• Compare the ratio with the industry average to determine whether your payment terms are more/less risky than your competitors

The formula for calculating DSO is:

Formula of calculating Days sales outstanding (DSO)

Suppose during January, Company A made a total of $500,000 in credit sales and had $350,000 in accounts receivable. There are 31 days in January, so the DSO for January would be:

AR = $350,000 , Credit Sales = $500,000 , No. of days = 31
DSO = ($350,000/$500,000) * (31) = 0.7 * 31 = 21.7 Days
DSO = 21.7 Days

4. Review of receivables aging report

Accounts receivable aging report lists the unpaid invoices and their outstanding duration.

Let’s assume a company has $250,000 in its accounts receivable. $50,000 falls under the 0-30 days aging bucket, $150,000 in the 31-60 days aging bucket, and the remaining $50,000 in the 61-90 days bucket.

An aging report gives you a more detailed breakdown of the open invoices. It reflects how long your invoices remain open as well as gives an idea of how many customers delay their payments. It also helps determine whether the current credit limits are suitable or not. If your report shows any deviation from the standard payment patterns, there might be a need to investigate the issue.

5. Periodic credit review of your customer

Periodic credit review assesses your customer’s credit profile at regular intervals. It helps refine credit scores and measure customers’ creditworthiness to decide credit limits.

A higher credit score is a good indicator of creditworthiness. Updating credit scores with periodic reviews gives you a deeper understanding of the customer’s financial health in volatile market conditions.

6. Managing deteriorating payment trends

Your accounts receivable policy should include what actions you’ll likely initiate against customers who default or pay late. Your customer must be made aware of the implications of poor payment behavior; else, they might become accustomed to paying late. Some of the potential steps you might consider to manage deteriorating payment trends are:

  • Regular dunning emails
  • Escalation notices
  • In-person visits
  • Limiting the credit facility
  • Penalties for late payments
  • Legal action

7. Calculation of accounts receivable concentration ratio

The accounts receivable concentration ratio is a metric to determine the risks associated with your accounts receivable. It helps to evaluate:

  • The number of customers who owe money
  • The amount of money owed to your business
  • Relative share of each customer in the total receivables and how that compares to an ideal situation

If the ratio of unpaid receivables to total receivables is high and closer to one, it indicates that even if one customer fails to pay, it will significantly impact your business, and there is a need to reduce it. Let’s look at how to calculate it.

Example : Let’s assume, total accounts receivable balance: $250,000

Breakdown of accounts receivable:

Company 1: $50,000

Company 2: $150,000

Company 3: $50,000

Step 1: Calculate each customer’s percentage relative to the overall accounts receivable balance:

Company 1: $50,000 / $250,000 = 20%

Company 2: $150,000 / $250,000 = 60%

Company 3: $50,000 / $250,000 = 20%

Step 2: Square the obtained percentages and convert them into decimals:

Company 1: 20% * 20% = 0.04

Company 2: 60% * 60% = 0.36

Company 3: 20% * 20% = 0.04

Step 3: Sum up the obtained squares to get the accounts receivable concentration ratio:

0.04 + 0.36 + 0.4 = 0.44

Here, the accounts receivable concentration ratio is 0.44.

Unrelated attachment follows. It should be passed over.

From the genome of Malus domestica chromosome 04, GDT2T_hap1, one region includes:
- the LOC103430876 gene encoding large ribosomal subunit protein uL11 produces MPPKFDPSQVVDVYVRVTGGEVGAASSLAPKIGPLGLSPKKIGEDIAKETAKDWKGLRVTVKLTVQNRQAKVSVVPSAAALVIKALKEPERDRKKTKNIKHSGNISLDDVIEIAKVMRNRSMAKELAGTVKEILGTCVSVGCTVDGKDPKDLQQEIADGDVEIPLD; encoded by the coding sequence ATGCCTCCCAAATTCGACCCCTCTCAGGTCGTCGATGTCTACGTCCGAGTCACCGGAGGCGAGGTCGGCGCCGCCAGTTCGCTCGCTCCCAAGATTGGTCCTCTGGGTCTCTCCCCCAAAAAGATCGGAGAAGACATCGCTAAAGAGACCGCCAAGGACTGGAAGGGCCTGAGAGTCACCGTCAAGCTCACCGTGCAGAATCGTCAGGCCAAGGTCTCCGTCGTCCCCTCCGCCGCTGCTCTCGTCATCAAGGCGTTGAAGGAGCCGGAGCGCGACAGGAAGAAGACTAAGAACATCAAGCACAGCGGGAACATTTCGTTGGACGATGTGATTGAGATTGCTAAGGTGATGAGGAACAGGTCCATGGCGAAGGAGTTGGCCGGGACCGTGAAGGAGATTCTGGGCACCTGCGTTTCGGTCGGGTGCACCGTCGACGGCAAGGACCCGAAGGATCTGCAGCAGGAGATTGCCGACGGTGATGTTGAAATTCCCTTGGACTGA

This ratio is significantly more than 0.1 (ideal result). Hence, the accounts receivable is more concentrated and therefore risky.

8. Understanding customer industry

It is necessary to understand your customer’s industry well to carry out thorough credit risk analysis. Some of the factors that you should consider are:

  • Financial stability
  • Competitiveness of the industry
  • Government policies relating to the industry
  • Future growth potential
  • Current trends affecting the industry
  • Potential factors that might affect the industry in future

Once you have a thorough grasp of your customer’s industry, you may tailor your services to fit their specific requirements. It also establishes a trustworthy relationship between the customer and the company.

9. Future planning

Predictive analytics tools help you accurately forecast future events and risks associated with your actions (e.g., credit sales). This helps you better prepare your business to mitigate credit risks. Identifying doubtful accounts would help you predict bad debts and help you put in extra payment collection measures when dealing with such clients. To get a sense of your customer’s future financial health, you should also analyze their growth strategies and upcoming projects.

10. Use of technology tools

Technology solutions help optimize processes and improve efficiency. Credit risk analysis can also be streamlined with the right technology. Automation solutions help standardize the process, enable real-time monitoring, and increase the efficiency of detecting potential risks.

Advantages over traditional process :

  • Track changes in customers’ payment behavior with real-time credit risk monitoring
  • Automate periodic credit reviews and stay updated
  • Gain 360-degree process visibility with advanced reporting and analytics
  • Save time and increase productivity of the credit department by reducing manual work with automation

Next steps: How to optimize the analysis?

In this guide, we discussed various actionable strategies for reducing default risks. Conducting a thorough credit risk analysis helps improve the cash flow and reduce bad debt. But, remember to do it periodically rather than conducting it once a year to get the best results and keep up with the constant economic changes in the market.

At HighRadius, we help mid-market companies level up their credit process with the power of automation. With RadiusOne Credit Risk Application, keep a check on your receivables’ health and lower your bad debts like never before.